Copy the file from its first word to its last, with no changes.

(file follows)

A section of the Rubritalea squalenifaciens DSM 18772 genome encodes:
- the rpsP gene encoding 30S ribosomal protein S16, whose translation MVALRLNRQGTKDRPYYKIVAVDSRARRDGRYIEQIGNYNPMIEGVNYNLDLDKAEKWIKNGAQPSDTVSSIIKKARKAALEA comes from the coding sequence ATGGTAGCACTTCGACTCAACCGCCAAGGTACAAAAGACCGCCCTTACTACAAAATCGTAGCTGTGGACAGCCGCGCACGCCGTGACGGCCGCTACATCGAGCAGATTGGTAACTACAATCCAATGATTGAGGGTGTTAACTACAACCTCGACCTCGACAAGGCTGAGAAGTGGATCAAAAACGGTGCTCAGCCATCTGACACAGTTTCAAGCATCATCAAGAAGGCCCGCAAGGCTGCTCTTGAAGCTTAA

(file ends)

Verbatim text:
A section of the Rubritalea squalenifaciens DSM 18772 genome encodes:
- the rpsP gene encoding 30S ribosomal protein S16, whose translation MVALRLNRQGTKDRPYYKIVAVDSRARRDGRYIEQIGNYNPMIEGVNYNLDLDKAEKWIKNGAQPSDTVSSIIKKARKAALEA comes from the coding sequence ATGGTAGCACTTCGACTCAACCGCCAAGGTACAAAAGACCGCCCTTACTACAAAATCGTAGCTGTGGACAGCCGCGCACGCCGTGACGGCCGCTACATCGAGCAGATTGGTAACTACAATCCAATGATTGAGGGTGTTAACTACAACCTCGACCTCGACAAGGCTGAGAAGTGGATCAAAAACGGTGCTCAGCCATCTGACACAGTTTCAAGCATCATCAAGAAGGCCCGCAAGGCTGCTCTTGAAGCTTAA